Pneumocystis Studies

CD4-independent Vaccination

The CD-4 independent Vaccination is one strategy used in the Kolls Lab.

Our long-term goal is to develop a novel vaccination strategy against opportunistic infections in HIV/AIDS patient as well as immunocompromised persons. We have identified a novel vaccine candidate for Pneumocystis termed mini-kexin. We are investigating how host CD4+ T lymphocytes participate in systemic and mucosal immune responses to the kexin vaccine.

Influence of T Cells on Airway Epithelial Host Defense

Airway epithelial cells are the initial point of contact for lung pathogens. In response to inflammatory stimuli, they produce anti-microbial peptides, reactive oxygen species, chemokines, anti-apoptotic and proliferative genes. We are studying the roles of T cells, IL-17 and IL-22 in these processes. It is our goal to discover novel gene expression patterns in epithelial cells that are caused by infections, inflammation and injury, and to test new therapeutic targets.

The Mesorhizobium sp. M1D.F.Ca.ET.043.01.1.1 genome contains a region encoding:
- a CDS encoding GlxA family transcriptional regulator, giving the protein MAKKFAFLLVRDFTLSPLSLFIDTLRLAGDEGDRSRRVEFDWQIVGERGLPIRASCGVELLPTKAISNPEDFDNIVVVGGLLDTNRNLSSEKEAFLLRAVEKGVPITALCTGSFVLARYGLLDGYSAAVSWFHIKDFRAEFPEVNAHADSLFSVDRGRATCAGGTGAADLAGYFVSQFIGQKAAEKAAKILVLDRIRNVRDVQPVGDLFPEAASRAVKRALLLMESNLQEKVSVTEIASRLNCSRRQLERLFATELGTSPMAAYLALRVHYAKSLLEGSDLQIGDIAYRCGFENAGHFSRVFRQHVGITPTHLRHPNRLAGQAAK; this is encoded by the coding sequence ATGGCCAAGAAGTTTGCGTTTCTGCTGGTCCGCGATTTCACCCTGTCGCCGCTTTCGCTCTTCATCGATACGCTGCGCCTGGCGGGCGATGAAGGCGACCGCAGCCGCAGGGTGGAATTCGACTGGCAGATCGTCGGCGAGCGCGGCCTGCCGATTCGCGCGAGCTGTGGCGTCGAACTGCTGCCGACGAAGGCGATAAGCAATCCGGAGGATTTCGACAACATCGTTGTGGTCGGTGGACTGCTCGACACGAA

Influence of T Cells on Airway Epithelial Host Defense

We study the relationship between airway epithelial cells, dendritic cells and T cells during the initiation of inflammation and resolution of infection. Click for larger image.

Anti-fungal Carbohydrate Antibodies Against Pneumocystis

We are working to better understand the role of host defense against Pneumocystis, particularly the role of anti-fungal carbohydrate antibodies. The cell walls of most fungal species, including Pneumocystis, contain the two carbohydrate polymers beta-1,3-glucan and chitin, and our lab has shown that antibodies against these carbohydrate antigens are a component of the natural antibody repertoire of multiple species. These IgM antibodies participate in early clearance of Pneumocystis organisms from the lung and influence the generation of the adaptive immune response.